Hugh Evans is a young man who devotes himself to improving the lives of the underprivileged. Through his involvement with World Vision and as a beneficiary of a scholarship, he had the opportunity to spend time in the Philippines, India and South Africa doing humanitarian work. Evans has argued with world leaders, slept in rubbish dumps and had guns pointed at him while working to help people in underdeveloped countries.
Evans’ commitment to social justice was first demonstrated when, as a Year 7 student, he organised his school’s involvement in the 40-Hour Famine, and raised one of the largest sums of money of any participating school. In 2003, following his experience as a volunteer in a home for orphaned children with AIDS, Evans established the Oak Tree Foundation, Australia’s only development agency run and staffed by volunteers under 26 years of age. In its first year, the Foundation raised $100,000 and attracted over 300 volunteers.
After being named as Young Australian of the Year in 2004, Evans used that recognition to increase awareness among Australian school students about developing countries, visiting dozens of schools and recruiting many students as volunteers for the Oak Tree Foundation. He set a fundraising target of $500,000, which was to be achieved through the ‘Thousand Dinners of Hope Campaign’, organised by volunteers.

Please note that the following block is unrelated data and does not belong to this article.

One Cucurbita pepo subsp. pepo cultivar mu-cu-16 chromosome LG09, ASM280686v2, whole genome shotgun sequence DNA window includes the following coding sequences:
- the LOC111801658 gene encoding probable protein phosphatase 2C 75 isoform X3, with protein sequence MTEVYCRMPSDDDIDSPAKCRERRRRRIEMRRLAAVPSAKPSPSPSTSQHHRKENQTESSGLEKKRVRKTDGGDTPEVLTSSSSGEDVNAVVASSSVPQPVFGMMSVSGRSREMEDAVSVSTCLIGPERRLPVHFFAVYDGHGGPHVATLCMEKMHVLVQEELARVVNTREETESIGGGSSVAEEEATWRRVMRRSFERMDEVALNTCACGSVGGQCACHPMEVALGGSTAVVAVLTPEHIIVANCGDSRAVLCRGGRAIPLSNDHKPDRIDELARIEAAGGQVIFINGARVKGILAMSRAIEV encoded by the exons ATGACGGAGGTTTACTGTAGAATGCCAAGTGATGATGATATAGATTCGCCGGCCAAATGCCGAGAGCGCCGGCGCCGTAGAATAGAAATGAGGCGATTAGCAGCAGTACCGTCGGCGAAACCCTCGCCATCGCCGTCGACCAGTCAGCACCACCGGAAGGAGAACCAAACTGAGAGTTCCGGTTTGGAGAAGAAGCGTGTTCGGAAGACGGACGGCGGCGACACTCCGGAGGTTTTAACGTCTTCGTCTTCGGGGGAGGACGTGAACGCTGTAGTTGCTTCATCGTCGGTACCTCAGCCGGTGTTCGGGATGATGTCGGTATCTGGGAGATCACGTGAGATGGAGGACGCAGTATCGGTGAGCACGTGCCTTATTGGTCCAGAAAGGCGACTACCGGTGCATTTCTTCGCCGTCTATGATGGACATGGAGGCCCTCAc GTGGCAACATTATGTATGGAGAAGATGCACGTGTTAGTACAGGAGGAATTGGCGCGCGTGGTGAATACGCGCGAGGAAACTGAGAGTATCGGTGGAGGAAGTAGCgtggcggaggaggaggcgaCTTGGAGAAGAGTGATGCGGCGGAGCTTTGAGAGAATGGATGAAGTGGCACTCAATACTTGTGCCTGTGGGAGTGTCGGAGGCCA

As further recognition of his inspirational work, Evans was named as one of 12 Outstanding Young Persons of the World for 2004. He was also central in establishing World Vision’s Youth Ambassador Program, which sponsors young Australians working in developing communities. In 2006 he became one of the key leaders behind the successful Make Poverty History campaign.
Evans is in constant demand as a guest speaker. He has completed a Science/Law degree at Melbourne’s Monash University.